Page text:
May 2022 - BME Blaze: Matt Fisher, PhD

May 02 2022

In this monthly spotlight, get to know the alumni, students, and scientists of Columbia's Department of Biomedical Engineering. Read what our BME folks are up to, from our labs' latest research, to our students' plans for the future, to our teams' innovations, start-ups and other career successes.

We enjoyed catching up with Columbia BME alumnus (BS '05) and current associate professor in BME at NC State and UNC-Chapel Hill, Matt Fisher, as he reminisced about his journey from Columbia BME student to BME professor.⁣ Read below to get to know Dr. Fisher!

 

Matt Fisher, PhD

  • B.S. Biomedical Engineering, 2005, Columbia University
  • Ph.D., Bioengineering, 2010, University of Pittsburgh

 

Where are you from?

Pittsburgh, PA. Representing the black and gold.

 

What drew you to the field of Biomedical Engineering?

In school, I was always drawn to math and science, in particular, biology and physics. Writing not so much. Joke’s on me, that’s mostly what I do now.

My high school didn’t really have any engineering offerings that I recall, but I did take an electronics shop class in my junior year. I made some circuit boards, a metal detector, a few other things. I just loved applying knowledge to make things. Eventually, I went on the internet via my home dialup connection, went on a search engine whose name I don’t remember (this was pre-Google), and found that BME was a thing. In fact, it was all the things I liked in one.

 

What is your current role?

I’m an associate professor in the Joint Department of Biomedical Engineering at North Carolina State University and University of North Carolina at Chapel Hill. I lead a research team focused on orthopaedic soft tissue biomechanics and regenerative medicine. I’m also now the Director of Graduate Studies in our department. This role has been really rewarding in that I get to guide more students through graduate school.

 

Why did you choose Columbia BME?

Once I was accepted, I visited campus. Although I still had other campus tours to do, I bought a Columbia t-shirt on the way out. Had a feeling.

 

What were some of your favorite projects/memories from the program?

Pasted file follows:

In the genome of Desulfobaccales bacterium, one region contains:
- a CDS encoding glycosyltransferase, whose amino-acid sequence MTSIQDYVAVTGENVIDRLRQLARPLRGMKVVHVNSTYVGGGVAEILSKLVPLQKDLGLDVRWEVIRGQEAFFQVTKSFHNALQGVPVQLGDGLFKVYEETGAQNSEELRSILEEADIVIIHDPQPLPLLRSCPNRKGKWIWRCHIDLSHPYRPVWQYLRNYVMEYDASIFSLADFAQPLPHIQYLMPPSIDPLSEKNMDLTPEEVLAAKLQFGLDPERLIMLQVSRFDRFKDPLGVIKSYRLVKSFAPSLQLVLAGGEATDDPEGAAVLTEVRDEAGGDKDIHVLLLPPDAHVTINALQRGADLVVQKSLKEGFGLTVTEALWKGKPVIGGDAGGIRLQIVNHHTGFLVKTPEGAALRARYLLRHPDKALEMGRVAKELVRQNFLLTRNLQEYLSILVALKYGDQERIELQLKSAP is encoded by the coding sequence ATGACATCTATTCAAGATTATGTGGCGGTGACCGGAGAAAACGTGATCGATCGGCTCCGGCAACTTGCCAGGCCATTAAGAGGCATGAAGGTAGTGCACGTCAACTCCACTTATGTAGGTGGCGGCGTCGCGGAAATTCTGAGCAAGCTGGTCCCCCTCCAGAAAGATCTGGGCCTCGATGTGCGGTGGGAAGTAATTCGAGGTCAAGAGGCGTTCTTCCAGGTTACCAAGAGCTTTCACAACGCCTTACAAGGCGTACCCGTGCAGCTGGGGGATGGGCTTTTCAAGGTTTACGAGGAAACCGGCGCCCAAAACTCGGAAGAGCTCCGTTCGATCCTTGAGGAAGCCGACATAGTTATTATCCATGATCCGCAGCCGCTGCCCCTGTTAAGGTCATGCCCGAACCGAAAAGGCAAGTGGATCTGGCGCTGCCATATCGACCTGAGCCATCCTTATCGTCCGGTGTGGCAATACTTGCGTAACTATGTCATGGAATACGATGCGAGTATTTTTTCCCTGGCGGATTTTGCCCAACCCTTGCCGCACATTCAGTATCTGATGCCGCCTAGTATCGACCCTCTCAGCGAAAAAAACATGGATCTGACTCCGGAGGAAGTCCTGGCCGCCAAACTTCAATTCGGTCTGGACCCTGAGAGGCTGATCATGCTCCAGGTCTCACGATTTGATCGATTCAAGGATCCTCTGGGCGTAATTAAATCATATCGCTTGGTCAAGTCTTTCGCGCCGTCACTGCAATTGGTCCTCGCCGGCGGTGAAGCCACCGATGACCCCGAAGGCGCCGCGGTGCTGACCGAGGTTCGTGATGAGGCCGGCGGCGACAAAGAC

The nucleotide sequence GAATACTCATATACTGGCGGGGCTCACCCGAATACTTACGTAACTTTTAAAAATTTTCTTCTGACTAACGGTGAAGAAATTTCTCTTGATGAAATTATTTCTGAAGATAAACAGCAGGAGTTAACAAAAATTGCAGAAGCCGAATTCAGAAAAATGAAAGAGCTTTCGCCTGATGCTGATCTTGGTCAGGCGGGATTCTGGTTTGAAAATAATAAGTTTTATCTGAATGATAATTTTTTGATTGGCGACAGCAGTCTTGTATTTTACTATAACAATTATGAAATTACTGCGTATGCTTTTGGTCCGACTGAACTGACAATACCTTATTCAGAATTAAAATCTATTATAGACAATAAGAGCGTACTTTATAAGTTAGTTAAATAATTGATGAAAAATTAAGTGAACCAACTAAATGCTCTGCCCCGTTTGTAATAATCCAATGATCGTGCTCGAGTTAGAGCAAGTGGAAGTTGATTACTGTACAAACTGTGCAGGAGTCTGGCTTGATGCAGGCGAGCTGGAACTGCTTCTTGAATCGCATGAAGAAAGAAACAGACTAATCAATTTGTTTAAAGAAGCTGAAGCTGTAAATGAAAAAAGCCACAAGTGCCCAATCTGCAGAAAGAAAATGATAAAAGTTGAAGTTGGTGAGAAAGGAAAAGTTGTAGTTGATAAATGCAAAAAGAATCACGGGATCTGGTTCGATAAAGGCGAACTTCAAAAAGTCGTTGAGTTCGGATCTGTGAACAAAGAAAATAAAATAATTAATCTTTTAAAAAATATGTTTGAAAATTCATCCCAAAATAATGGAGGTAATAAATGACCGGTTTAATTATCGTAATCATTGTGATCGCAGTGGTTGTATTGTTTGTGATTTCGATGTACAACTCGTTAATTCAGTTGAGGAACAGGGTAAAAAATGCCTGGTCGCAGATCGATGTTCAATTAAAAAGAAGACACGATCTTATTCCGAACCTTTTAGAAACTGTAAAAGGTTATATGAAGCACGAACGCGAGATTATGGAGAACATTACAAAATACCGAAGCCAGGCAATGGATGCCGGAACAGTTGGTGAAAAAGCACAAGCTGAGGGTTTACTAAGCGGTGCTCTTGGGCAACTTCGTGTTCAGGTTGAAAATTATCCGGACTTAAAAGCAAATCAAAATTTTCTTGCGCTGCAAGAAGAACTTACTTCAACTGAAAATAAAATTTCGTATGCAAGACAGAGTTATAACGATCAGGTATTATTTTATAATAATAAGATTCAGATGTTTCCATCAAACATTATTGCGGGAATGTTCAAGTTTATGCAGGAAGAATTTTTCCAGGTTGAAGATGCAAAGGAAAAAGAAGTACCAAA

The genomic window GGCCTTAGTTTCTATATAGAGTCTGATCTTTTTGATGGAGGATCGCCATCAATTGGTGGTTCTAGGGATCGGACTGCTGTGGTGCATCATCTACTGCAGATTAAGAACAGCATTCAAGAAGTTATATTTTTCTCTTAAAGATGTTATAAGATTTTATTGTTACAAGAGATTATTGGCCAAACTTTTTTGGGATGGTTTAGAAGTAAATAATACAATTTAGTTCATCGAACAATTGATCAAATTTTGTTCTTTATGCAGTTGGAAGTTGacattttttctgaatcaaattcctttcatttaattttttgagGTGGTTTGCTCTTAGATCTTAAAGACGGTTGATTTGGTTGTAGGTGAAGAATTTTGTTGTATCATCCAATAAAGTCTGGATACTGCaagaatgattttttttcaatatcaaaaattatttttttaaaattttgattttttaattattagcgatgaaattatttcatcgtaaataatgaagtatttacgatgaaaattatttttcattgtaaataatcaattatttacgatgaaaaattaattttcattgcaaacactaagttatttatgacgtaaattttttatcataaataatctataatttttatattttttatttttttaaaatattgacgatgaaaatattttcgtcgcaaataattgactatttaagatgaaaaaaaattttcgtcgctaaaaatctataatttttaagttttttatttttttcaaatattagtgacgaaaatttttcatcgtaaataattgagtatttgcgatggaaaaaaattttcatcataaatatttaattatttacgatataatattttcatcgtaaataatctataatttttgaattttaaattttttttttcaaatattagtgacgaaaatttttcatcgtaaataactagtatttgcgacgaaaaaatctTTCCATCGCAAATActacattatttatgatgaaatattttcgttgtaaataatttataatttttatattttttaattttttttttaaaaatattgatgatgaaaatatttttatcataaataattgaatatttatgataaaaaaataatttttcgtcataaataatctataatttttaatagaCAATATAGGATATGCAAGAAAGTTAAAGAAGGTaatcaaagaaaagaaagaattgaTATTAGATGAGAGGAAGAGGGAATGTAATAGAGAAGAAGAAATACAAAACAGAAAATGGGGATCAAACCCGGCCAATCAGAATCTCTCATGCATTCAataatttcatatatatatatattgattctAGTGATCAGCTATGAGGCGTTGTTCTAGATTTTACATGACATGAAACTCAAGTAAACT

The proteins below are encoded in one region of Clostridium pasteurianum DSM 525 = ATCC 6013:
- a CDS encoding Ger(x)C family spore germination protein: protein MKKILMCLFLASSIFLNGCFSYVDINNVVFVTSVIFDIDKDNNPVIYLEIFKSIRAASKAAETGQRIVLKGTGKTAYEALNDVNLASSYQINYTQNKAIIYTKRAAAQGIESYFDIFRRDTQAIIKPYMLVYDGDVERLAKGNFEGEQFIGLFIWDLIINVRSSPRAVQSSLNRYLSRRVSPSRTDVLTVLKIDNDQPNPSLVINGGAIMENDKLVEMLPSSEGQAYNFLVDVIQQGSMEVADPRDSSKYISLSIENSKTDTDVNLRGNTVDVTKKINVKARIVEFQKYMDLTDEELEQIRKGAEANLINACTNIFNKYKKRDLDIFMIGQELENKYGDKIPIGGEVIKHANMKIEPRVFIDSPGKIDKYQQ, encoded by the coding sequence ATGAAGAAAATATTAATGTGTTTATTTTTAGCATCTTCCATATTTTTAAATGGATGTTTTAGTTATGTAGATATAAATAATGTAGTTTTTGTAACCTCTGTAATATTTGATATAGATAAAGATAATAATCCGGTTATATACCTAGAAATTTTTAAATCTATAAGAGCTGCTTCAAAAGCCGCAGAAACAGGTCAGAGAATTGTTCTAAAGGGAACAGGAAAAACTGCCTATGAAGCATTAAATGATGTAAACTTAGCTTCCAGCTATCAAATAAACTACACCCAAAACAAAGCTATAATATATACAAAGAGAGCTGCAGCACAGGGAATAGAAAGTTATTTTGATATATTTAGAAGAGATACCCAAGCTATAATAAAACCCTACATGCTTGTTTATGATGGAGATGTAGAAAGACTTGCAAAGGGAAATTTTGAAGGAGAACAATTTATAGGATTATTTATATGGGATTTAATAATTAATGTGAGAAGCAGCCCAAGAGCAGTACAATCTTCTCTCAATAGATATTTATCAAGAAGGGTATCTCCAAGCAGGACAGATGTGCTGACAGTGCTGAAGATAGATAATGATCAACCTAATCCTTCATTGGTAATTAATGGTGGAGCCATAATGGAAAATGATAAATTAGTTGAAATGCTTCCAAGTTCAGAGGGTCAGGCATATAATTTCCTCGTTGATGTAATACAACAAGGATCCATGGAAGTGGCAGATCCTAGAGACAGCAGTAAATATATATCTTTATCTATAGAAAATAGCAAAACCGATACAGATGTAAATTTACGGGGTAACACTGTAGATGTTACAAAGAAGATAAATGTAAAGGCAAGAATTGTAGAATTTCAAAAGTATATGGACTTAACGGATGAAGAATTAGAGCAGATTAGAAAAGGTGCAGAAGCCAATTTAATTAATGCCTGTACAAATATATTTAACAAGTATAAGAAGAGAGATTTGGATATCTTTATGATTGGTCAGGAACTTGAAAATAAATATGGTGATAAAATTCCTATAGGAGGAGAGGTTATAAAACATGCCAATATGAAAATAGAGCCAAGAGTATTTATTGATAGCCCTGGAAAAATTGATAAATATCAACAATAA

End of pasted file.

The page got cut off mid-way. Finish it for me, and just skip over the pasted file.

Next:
There are so many. Prof. Clark Hung took me in as an undergraduate researcher to work on tissue engineering of cartilage. I was directly supervised by Dr. Terri-Ann Kelly, who was a graduate student at the time. So thankful to them both for giving me a chance. For senior design, my group proposed a design for tissue engineering of ligaments, and Prof. Helen Lu was gracious and patient enough to advise us. It was really fun to pursue our own ideas, even if the project itself didn’t work that well. And I still study ligaments, so I guess it worked out in the end.

Also, for some reason (and despite a terrible memory in general), I remember a lot of comments that my professors and advisors made (in a good way). Of course, this terrifies me now that I’m on the other side of advising.

 

What was your proudest moment at Columbia?

Graduation day is an obvious answer, but it’s also the correct one.

 

How has your experience with Columbia BME contributed towards your goals? 

Invaluably. It set me up for success in graduate school and a career in academia. The professional network it provided has had a profoundly positive experience on my career.

 

What are your thoughts on the strength of Columbia BME's alumni network and how has that influenced your career path?

Aside from the academic training, it’s hard to understate the impact of BME on my social and professional networks. Some of my best friends graduated with me in BME. I ended up as a post-doc for Dr. Rob Mauck, who was a graduate student in BME. Since I stayed in academia, I still see many current and former BME professors at conferences, and they still continue to support me, including ones that I had in class like Professors Hung, Lu, Guo, Ateshian, and Holmes. I’m also friends with many current BME faculty members who joined later.

 

Any words of wisdom or tips for prospective BME students?

Have fun. It may not seem like it at the time, but many years later, I still look on my time as an undergraduate fondly. And try to network the best you can. It’s still difficult for me, but it’s really important for any career and there are really great folks in BME.

 

What are you excited about?

As the pandemic dies down (hopefully)? Doing everything normally again. Beyond that, seeing my kids grow and training my students. And of course, I’m always excited about our research.

 

 

  

[Columbia BME] set me up for success in graduate school and a career in academia. The professional network it provided has had a profoundly positive experience on my career.

Matt Fisher, PhD
BS '05; Assoc. Prof. in BME at NC State and UNC-Chapel Hill

Images (clockwise from top):

1. Lab dressed up on Halloween. We went as ‘Squid Games’ this year.
2. First two PhD graduates from the lab, Dr. Stephanie Cone and Dr. Paul Warren. We hand out jerseys for graduation.
3. Graduation from Columbia in 2005. My girlfriend (and future spouse) Lisa was there to support me.

 

 

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